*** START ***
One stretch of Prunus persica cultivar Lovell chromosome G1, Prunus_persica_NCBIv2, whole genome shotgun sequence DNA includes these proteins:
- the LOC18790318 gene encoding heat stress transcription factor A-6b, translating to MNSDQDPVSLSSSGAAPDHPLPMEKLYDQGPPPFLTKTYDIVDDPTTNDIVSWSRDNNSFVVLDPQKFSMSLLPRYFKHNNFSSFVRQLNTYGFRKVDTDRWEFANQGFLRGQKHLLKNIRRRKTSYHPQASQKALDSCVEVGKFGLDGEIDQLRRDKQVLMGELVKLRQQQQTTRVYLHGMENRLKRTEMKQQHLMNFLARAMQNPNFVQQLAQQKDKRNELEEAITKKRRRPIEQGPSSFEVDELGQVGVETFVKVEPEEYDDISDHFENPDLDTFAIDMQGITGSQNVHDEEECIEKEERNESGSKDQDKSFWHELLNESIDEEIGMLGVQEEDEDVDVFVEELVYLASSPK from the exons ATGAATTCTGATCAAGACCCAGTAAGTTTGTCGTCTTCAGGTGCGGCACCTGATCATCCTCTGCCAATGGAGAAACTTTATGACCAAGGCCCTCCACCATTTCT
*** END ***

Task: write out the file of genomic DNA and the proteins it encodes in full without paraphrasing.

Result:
One stretch of Prunus persica cultivar Lovell chromosome G1, Prunus_persica_NCBIv2, whole genome shotgun sequence DNA includes these proteins:
- the LOC18790318 gene encoding heat stress transcription factor A-6b, translating to MNSDQDPVSLSSSGAAPDHPLPMEKLYDQGPPPFLTKTYDIVDDPTTNDIVSWSRDNNSFVVLDPQKFSMSLLPRYFKHNNFSSFVRQLNTYGFRKVDTDRWEFANQGFLRGQKHLLKNIRRRKTSYHPQASQKALDSCVEVGKFGLDGEIDQLRRDKQVLMGELVKLRQQQQTTRVYLHGMENRLKRTEMKQQHLMNFLARAMQNPNFVQQLAQQKDKRNELEEAITKKRRRPIEQGPSSFEVDELGQVGVETFVKVEPEEYDDISDHFENPDLDTFAIDMQGITGSQNVHDEEECIEKEERNESGSKDQDKSFWHELLNESIDEEIGMLGVQEEDEDVDVFVEELVYLASSPK from the exons ATGAATTCTGATCAAGACCCAGTAAGTTTGTCGTCTTCAGGTGCGGCACCTGATCATCCTCTGCCAATGGAGAAACTTTATGACCAAGGCCCTCCACCATTTCT